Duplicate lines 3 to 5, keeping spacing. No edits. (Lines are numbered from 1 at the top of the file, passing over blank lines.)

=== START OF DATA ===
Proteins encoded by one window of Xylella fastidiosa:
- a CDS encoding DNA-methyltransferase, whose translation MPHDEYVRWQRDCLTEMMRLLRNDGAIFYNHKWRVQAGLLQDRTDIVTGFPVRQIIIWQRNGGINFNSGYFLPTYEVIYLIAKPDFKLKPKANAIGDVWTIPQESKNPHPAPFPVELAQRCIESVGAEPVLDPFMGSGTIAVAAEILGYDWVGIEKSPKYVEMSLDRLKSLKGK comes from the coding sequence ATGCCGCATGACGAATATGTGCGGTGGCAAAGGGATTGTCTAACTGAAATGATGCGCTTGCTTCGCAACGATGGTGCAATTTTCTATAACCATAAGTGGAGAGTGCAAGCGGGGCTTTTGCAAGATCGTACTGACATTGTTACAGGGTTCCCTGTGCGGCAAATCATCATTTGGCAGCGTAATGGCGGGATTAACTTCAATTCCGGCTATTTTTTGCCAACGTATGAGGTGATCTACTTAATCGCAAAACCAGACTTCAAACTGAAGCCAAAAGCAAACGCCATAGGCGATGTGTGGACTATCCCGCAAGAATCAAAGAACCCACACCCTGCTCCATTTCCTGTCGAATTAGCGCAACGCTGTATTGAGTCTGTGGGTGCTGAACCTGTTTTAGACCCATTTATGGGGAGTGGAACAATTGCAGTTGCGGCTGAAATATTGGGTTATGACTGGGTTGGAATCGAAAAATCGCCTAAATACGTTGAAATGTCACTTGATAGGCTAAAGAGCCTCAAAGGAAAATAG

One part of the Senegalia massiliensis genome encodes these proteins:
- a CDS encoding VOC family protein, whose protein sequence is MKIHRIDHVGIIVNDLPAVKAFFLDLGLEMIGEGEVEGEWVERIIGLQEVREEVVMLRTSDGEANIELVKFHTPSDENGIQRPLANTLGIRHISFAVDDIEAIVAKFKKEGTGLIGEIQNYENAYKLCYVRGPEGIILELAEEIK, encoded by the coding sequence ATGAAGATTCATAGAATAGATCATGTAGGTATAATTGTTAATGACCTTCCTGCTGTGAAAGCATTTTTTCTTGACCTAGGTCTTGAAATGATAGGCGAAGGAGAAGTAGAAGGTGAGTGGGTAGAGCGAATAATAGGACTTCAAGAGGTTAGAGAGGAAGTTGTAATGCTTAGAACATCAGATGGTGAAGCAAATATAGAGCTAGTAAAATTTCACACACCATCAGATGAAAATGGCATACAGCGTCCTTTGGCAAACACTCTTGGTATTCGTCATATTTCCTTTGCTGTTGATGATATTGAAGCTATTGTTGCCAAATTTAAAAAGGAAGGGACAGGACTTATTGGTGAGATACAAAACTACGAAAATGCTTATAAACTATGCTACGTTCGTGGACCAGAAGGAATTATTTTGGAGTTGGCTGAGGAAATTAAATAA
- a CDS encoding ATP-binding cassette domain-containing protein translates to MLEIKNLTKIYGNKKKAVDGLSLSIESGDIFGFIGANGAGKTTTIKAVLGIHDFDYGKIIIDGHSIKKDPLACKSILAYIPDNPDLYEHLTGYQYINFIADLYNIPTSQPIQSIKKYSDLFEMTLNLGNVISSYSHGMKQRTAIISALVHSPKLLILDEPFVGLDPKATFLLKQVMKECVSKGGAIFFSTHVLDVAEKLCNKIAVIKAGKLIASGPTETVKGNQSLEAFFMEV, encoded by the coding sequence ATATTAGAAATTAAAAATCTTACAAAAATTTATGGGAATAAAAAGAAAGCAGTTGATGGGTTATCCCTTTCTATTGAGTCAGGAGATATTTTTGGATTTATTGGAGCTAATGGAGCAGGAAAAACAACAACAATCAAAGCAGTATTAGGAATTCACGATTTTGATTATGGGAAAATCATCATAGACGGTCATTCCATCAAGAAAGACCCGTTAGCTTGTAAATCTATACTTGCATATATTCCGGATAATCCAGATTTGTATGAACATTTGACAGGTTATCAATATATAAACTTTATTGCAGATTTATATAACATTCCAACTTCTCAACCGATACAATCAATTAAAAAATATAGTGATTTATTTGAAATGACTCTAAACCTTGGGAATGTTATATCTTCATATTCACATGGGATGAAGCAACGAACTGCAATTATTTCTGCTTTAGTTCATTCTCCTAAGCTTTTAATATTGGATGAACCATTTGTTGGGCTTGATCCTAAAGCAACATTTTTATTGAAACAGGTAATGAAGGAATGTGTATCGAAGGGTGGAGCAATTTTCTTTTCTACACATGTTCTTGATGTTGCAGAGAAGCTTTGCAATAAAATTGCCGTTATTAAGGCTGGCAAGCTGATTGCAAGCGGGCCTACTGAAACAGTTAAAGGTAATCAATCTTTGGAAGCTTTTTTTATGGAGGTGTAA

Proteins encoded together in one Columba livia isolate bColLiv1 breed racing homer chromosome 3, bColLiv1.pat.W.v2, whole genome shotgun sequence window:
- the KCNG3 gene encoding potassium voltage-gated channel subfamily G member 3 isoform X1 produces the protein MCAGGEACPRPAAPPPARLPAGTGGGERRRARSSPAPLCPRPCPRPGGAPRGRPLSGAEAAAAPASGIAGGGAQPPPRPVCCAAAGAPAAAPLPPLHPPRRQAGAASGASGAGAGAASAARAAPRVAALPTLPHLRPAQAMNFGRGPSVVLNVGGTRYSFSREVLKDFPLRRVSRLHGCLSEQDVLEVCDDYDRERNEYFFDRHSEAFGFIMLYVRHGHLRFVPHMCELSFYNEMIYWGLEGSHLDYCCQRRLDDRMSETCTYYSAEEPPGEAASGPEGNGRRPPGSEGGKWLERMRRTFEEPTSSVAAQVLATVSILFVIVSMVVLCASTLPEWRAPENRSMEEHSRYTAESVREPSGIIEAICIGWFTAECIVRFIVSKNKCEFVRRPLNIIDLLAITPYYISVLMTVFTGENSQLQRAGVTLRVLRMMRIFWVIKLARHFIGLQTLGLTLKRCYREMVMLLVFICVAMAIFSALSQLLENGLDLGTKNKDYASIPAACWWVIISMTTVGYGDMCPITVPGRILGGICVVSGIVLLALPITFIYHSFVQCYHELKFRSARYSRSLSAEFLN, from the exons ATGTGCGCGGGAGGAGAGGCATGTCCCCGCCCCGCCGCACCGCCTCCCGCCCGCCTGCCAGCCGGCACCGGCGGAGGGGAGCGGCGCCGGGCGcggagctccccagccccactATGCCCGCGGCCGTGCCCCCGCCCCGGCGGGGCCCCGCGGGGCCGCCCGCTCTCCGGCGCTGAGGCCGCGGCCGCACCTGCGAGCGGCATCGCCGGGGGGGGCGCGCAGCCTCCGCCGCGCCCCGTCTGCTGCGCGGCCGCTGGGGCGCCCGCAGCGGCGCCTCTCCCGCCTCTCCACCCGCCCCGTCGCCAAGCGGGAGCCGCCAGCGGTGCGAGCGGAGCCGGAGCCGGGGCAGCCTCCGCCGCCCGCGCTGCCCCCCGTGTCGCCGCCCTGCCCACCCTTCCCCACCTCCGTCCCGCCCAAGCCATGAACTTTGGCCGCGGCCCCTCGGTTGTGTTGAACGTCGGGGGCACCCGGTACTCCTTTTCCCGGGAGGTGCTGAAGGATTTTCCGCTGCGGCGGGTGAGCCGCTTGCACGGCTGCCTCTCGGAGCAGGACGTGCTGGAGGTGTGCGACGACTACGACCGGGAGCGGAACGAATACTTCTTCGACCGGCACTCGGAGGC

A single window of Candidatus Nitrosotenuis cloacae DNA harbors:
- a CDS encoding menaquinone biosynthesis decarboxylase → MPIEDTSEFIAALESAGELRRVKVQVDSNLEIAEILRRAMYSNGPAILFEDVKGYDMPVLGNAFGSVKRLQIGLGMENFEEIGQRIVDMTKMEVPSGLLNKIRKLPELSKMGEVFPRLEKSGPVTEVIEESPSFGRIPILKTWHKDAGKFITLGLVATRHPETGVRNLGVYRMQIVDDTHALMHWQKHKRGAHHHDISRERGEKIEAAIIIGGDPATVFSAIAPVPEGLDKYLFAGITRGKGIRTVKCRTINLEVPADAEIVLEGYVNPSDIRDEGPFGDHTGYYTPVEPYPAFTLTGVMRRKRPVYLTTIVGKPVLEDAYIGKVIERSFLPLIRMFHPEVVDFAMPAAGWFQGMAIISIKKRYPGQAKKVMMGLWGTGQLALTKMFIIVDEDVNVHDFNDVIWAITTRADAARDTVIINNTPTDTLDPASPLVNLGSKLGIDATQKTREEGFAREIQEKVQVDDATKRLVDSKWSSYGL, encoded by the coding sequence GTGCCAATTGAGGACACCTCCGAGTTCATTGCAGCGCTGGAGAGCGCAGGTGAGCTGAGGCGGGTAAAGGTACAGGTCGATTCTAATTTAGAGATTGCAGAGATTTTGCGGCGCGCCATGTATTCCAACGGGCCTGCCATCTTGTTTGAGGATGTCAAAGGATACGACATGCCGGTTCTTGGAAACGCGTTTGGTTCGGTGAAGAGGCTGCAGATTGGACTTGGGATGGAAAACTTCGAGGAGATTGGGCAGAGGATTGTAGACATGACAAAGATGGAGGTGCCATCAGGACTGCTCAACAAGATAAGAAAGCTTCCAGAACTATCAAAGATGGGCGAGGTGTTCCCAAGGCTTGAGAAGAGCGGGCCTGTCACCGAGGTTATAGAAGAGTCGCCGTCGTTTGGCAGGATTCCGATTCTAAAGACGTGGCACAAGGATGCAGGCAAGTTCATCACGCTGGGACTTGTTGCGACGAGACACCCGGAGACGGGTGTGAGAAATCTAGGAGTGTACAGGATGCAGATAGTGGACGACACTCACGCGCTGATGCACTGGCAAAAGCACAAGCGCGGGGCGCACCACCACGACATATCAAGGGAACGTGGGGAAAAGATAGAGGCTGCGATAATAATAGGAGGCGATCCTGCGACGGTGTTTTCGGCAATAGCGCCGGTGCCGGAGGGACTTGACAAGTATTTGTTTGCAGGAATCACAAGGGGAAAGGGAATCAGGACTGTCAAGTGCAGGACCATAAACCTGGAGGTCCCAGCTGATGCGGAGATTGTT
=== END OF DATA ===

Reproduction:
One part of the Senegalia massiliensis genome encodes these proteins:
- a CDS encoding VOC family protein, whose protein sequence is MKIHRIDHVGIIVNDLPAVKAFFLDLGLEMIGEGEVEGEWVERIIGLQEVREEVVMLRTSDGEANIELVKFHTPSDENGIQRPLANTLGIRHISFAVDDIEAIVAKFKKEGTGLIGEIQNYENAYKLCYVRGPEGIILELAEEIK, encoded by the coding sequence ATGAAGATTCATAGAATAGATCATGTAGGTATAATTGTTAATGACCTTCCTGCTGTGAAAGCATTTTTTCTTGACCTAGGTCTTGAAATGATAGGCGAAGGAGAAGTAGAAGGTGAGTGGGTAGAGCGAATAATAGGACTTCAAGAGGTTAGAGAGGAAGTTGTAATGCTTAGAACATCAGATGGTGAAGCAAATATAGAGCTAGTAAAATTTCACACACCATCAGATGAAAATGGCATACAGCGTCCTTTGGCAAACACTCTTGGTATTCGTCATATTTCCTTTGCTGTTGATGATATTGAAGCTATTGTTGCCAAATTTAAAAAGGAAGGGACAGGACTTATTGGTGAGATACAAAACTACGAAAATGCTTATAAACTATGCTACGTTCGTGGACCAGAAGGAATTATTTTGGAGTTGGCTGAGGAAATTAAATAA
- a CDS encoding ATP-binding cassette domain-containing protein translates to MLEIKNLTKIYGNKKKAVDGLSLSIESGDIFGFIGANGAGKTTTIKAVLGIHDFDYGKIIIDGHSIKKDPLACKSILAYIPDNPDLYEHLTGYQYINFIADLYNIPTSQPIQSIKKYSDLFEMTLNLGNVISSYSHGMKQRTAIISALVHSPKLLILDEPFVGLDPKATFLLKQVMKECVSKGGAIFFSTHVLDVAEKLCNKIAVIKAGKLIASGPTETVKGNQSLEAFFMEV, encoded by the coding sequence ATATTAGAAATTAAAAATCTTACAAAAATTTATGGGAATAAAAAGAAAGCAGTTGATGGGTTATCCCTTTCTATTGAGTCAGGAGATATTTTTGGATTTATTGGAGCTAATGGAGCAGGAAAAACAACAACAATCAAAGCAGTATTAGGAATTCACGATTTTGATTATGGGAAAATCATCATAGACGGTCATTCCATCAAGAAAGACCCGTTAGCTTGTAAATCTATACTTGCATATATTCCGGATAATCCAGATTTGTATGAACATTTGACAGGTTATCAATATATAAACTTTATTGCAGATTTATATAACATTCCAACTTCTCAACCGATACAATCAATTAAAAAATATAGTGATTTATTTGAAATGACTCTAAACCTTGGGAATGTTATATCTTCATATTCACATGGGATGAAGCAACGAACTGCAATTATTTCTGCTTTAGTTCATTCTCCTAAGCTTTTAATATTGGATGAACCATTTGTTGGGCTTGATCCTAAAGCAACATTTTTATTGAAACAGGTAATGAAGGAATGTGTATCGAAGGGTGGAGCAATTTTCTTTTCTACACATGTTCTTGATGTTGCAGAGAAGCTTTGCAATAAAATTGCCGTTATTAAGGCTGGCAAGCTGATTGCAAGCGGGCCTACTGAAACAGTTAAAGGTAATCAATCTTTGGAAGCTTTTTTTATGGAGGTGTAA